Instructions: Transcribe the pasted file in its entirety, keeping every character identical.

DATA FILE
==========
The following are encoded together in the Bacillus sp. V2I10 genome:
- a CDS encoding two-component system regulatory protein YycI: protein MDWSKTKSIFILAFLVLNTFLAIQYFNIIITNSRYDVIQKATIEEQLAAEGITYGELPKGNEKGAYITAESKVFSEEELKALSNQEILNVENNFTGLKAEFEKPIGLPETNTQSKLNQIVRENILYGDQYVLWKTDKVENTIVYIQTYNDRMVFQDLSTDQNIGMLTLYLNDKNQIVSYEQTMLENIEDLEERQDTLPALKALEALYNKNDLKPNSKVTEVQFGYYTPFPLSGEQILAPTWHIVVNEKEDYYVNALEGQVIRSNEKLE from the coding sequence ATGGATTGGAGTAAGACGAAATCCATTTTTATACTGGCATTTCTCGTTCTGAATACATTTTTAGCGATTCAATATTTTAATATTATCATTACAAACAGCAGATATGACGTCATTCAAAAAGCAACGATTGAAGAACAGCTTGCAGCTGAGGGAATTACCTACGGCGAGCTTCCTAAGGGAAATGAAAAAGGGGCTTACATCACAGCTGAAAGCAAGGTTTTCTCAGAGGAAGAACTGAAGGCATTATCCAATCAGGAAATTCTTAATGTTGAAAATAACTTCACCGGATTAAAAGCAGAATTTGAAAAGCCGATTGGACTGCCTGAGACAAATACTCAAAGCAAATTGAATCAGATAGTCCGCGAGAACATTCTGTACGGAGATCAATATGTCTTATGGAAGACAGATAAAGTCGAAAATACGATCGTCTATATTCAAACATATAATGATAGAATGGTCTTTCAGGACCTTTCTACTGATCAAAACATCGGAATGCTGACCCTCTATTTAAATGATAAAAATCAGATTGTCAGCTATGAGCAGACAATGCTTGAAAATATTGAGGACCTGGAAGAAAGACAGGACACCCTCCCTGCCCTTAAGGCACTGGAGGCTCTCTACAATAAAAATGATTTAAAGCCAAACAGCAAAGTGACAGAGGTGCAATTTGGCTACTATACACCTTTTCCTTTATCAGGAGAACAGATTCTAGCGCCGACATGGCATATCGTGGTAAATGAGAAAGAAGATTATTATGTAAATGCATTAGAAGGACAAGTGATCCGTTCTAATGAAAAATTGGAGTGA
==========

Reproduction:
The following are encoded together in the Bacillus sp. V2I10 genome:
- a CDS encoding two-component system regulatory protein YycI: protein MDWSKTKSIFILAFLVLNTFLAIQYFNIIITNSRYDVIQKATIEEQLAAEGITYGELPKGNEKGAYITAESKVFSEEELKALSNQEILNVENNFTGLKAEFEKPIGLPETNTQSKLNQIVRENILYGDQYVLWKTDKVENTIVYIQTYNDRMVFQDLSTDQNIGMLTLYLNDKNQIVSYEQTMLENIEDLEERQDTLPALKALEALYNKNDLKPNSKVTEVQFGYYTPFPLSGEQILAPTWHIVVNEKEDYYVNALEGQVIRSNEKLE from the coding sequence ATGGATTGGAGTAAGACGAAATCCATTTTTATACTGGCATTTCTCGTTCTGAATACATTTTTAGCGATTCAATATTTTAATATTATCATTACAAACAGCAGATATGACGTCATTCAAAAAGCAACGATTGAAGAACAGCTTGCAGCTGAGGGAATTACCTACGGCGAGCTTCCTAAGGGAAATGAAAAAGGGGCTTACATCACAGCTGAAAGCAAGGTTTTCTCAGAGGAAGAACTGAAGGCATTATCCAATCAGGAAATTCTTAATGTTGAAAATAACTTCACCGGATTAAAAGCAGAATTTGAAAAGCCGATTGGACTGCCTGAGACAAATACTCAAAGCAAATTGAATCAGATAGTCCGCGAGAACATTCTGTACGGAGATCAATATGTCTTATGGAAGACAGATAAAGTCGAAAATACGATCGTCTATATTCAAACATATAATGATAGAATGGTCTTTCAGGACCTTTCTACTGATCAAAACATCGGAATGCTGACCCTCTATTTAAATGATAAAAATCAGATTGTCAGCTATGAGCAGACAATGCTTGAAAATATTGAGGACCTGGAAGAAAGACAGGACACCCTCCCTGCCCTTAAGGCACTGGAGGCTCTCTACAATAAAAATGATTTAAAGCCAAACAGCAAAGTGACAGAGGTGCAATTTGGCTACTATACACCTTTTCCTTTATCAGGAGAACAGATTCTAGCGCCGACATGGCATATCGTGGTAAATGAGAAAGAAGATTATTATGTAAATGCATTAGAAGGACAAGTGATCCGTTCTAATGAAAAATTGGAGTGA